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Yamaha Niken GT Review | Motorcycle Tests

Yamaha Niken GT Review

See Trev’s standard Yamaha Niken Test here (link)

Niken GT review by Wayne Vickers

‘Yeah she’s a bit different’ has quickly become my go-to response to the inevitable, “what the hell is that?” when people get a first look at the Niken GT. Both riders and non-riders alike are intrigued. Fair enough too I guess – it’s an odd looking jigger. And I must admit I was sceptical.

Yamaha Niken GT Review
Yamaha Niken GT Review

It seemed a bit like an engineering solution to a problem that didn’t exist… and I struggled to understand exactly who it was aimed at. Sure it would have more front end grip, but it’s not a sportsbike, so why bother? I was keen to find out.

First impressions weren’t great to be honest. As I made my way along the footpath after picking it up, the first thing that stood out was that low speed maneuverability is not a strong point… Surprisingly the steering itself doesn’t feel heavy, on the contrary it’s remarkably light when considering the mechanisms and linkages tucked away under that front end, and swinging about underneath the bars.

Yamaha Niken GT Review
The Yamaha Niken GT offers light steering, however the front end does feel top heavy and vague

But the front-end does feel a little top heavy and a bit vague. Due to the amount of damping going on, your inputs are delayed then amplified at low speeds – so I was wobbling about a bit at low speeds when filtering in between cars and needed fine low-speed control. There were some unsavoury words muttered under my helmet…It felt a little awkward, which I guess should be as no great suprise when it is nearly 270 kilograms wet.  It seemed to run pretty hot too when sitting/crawling/filtering in among traffic for extended distances.

It’s positively huge in front of you as you sit on it. I’ve never ridden a snowmobile, but I imagine the view would be pretty similar… Big tall screen providing plenty of wind protection. And the whole front fairing draws gradually into the tank shape in front of you, which sits surprisingly low when you’re on the bike.

Yamaha Niken GT Review
The large seat leaves the rider sitting on the bike, with the Niken GT

You’re very much sitting on the top of the bike, as in the tank doesn’t rise up in front of the seat as I thought it might. Could easily have had room for a bit more height and some extra fuel there actually, but I wonder if Yamaha were trying to limit the amount of weight that’s carried up high. Pity really, as I saw only 300ks range from the 18L tank. So the range isn’t as great as I’d hoped it might be. Quite like the satin blue colour though. Much easier on the eyes than the all black ‘regular’ Niken. If you can ever call a Niken ‘regular’…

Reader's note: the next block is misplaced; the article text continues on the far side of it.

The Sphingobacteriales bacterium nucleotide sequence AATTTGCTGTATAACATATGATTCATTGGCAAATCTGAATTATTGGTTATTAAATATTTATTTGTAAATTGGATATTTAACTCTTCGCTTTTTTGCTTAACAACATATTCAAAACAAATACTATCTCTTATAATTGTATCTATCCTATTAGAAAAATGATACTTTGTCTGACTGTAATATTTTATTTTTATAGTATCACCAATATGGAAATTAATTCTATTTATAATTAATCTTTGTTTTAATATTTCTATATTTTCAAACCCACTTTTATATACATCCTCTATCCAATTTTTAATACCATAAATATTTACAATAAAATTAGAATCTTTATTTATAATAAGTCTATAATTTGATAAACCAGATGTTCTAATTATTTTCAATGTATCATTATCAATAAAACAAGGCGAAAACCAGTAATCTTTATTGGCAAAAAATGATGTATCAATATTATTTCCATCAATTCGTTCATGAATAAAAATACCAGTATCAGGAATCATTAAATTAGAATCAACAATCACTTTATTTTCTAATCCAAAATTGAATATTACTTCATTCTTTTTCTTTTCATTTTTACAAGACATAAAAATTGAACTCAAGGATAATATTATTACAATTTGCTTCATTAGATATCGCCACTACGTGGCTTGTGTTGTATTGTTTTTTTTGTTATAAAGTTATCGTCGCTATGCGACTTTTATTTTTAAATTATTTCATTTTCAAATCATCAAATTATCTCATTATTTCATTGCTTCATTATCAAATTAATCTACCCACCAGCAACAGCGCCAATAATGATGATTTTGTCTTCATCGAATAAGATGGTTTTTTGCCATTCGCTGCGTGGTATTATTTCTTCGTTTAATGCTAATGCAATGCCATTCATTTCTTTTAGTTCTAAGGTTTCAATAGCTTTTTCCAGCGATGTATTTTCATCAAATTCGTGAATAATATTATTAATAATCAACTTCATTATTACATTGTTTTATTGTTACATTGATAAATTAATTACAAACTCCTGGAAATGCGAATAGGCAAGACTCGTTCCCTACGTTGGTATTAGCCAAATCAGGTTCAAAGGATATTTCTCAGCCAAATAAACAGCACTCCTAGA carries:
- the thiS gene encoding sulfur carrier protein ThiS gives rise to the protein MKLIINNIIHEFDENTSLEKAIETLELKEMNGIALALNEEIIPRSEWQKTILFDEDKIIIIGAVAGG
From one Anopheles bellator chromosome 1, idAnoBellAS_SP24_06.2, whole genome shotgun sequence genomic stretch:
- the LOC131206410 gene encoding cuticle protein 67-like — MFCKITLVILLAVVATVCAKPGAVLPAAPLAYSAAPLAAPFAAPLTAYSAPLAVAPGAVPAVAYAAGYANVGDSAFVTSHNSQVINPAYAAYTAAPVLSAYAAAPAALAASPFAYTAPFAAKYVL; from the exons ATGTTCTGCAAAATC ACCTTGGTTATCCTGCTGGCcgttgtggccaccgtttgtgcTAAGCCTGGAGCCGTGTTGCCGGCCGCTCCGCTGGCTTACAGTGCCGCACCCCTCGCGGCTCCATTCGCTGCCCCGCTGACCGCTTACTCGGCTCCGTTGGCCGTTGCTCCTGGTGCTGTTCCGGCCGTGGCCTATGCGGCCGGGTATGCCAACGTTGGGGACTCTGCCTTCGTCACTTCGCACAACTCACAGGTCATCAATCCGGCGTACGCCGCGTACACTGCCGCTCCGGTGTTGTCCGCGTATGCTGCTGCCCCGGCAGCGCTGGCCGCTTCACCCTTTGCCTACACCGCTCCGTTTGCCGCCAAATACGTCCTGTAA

It didn’t get much better as I started exploring the do-dads at my fingertips. If the dash on the Duke 790 and BMW F 850 GS were examples of doing it right, the LCD dash on the Niken is at the other end of the spectrum. I found it visually cluttered, hard to read on the go, and reminded me of a cheap ‘80s Casio digital watch I had when I was a kid. Lots of lines and shit going on that actually made it harder to read.

Yamaha Niken GT Review
The Niken GT features the old school LCD dash

Combine that with switchgear controls that were neither well labelled or all that intuitive and it did take some adapting. It took me several minutes of trial and error to figure out how to turn off the heated grips (which have three settings and work just fine), and by the end of the first day I still hadn’t found the distance to empty display on the trip meters. I did find it later – sort of. A third trip meter appeared automagically when the fuel light came on. ‘Trip F’. But it counted up instead of down, as in the number of kays since the fuel light came on, rather than a range to empty.

However, it was once out of town on the highway, that I started to notice how well the front end rides over undulations and bad surfaces. The two 15-inch fronts positively soak them up. I mean, it should I guess when you think about it, with twice the fork and tyre of a ‘normal’ front end. When this became apparent from the cockpit, I started to just maybe understand why they might have gone down the twin front-end path.

Yamaha Niken GT Review
The dual wheel setup on the Niken GT does offer some advantages which become obvious on the highway and over rough roads

At times the ride is so smooth that you could be forgiven for thinking the front end was floating – and as you can’t see any sign of the forks or wheels under that huge fairing there’s nothing to change that impression. From that perspective the front end works brilliantly, and there’s certainly bucket loads of grip.

I’d need more time to explore its full capabilities before I could make a call on whether the compromised low speed issues were an acceptable trade-off for me. But once on the open road it’s certainly a pleasant thing to roll along on. It’s almost unshakable mid-corner, one side can hit a decent sized bump and it’s barely noticed.

It takes a proper whack to get the front end to wriggle, which feels a bit different to a conventional setup, as the wriggle oscillates a little between the three touch points, but to be fair that happened pretty rarely – and only on big hits that would have properly upset a two-wheeler. So open roading gets a tick.

And then came the gravel road.

Yamaha Niken GT Review
Yamaha Niken GT Review – Gravel road edition

Now ‘my’ gravel road, admittedly can be a bit of a sandy handful at times. And it’s awfully dry right now with car tyre ridges that pull you off-line on regular bikes. I’m pretty comfortable on it and don’t mind a bike moving around – after all I do nearly 10 kays of it every day. But the Niken was in another league altogether.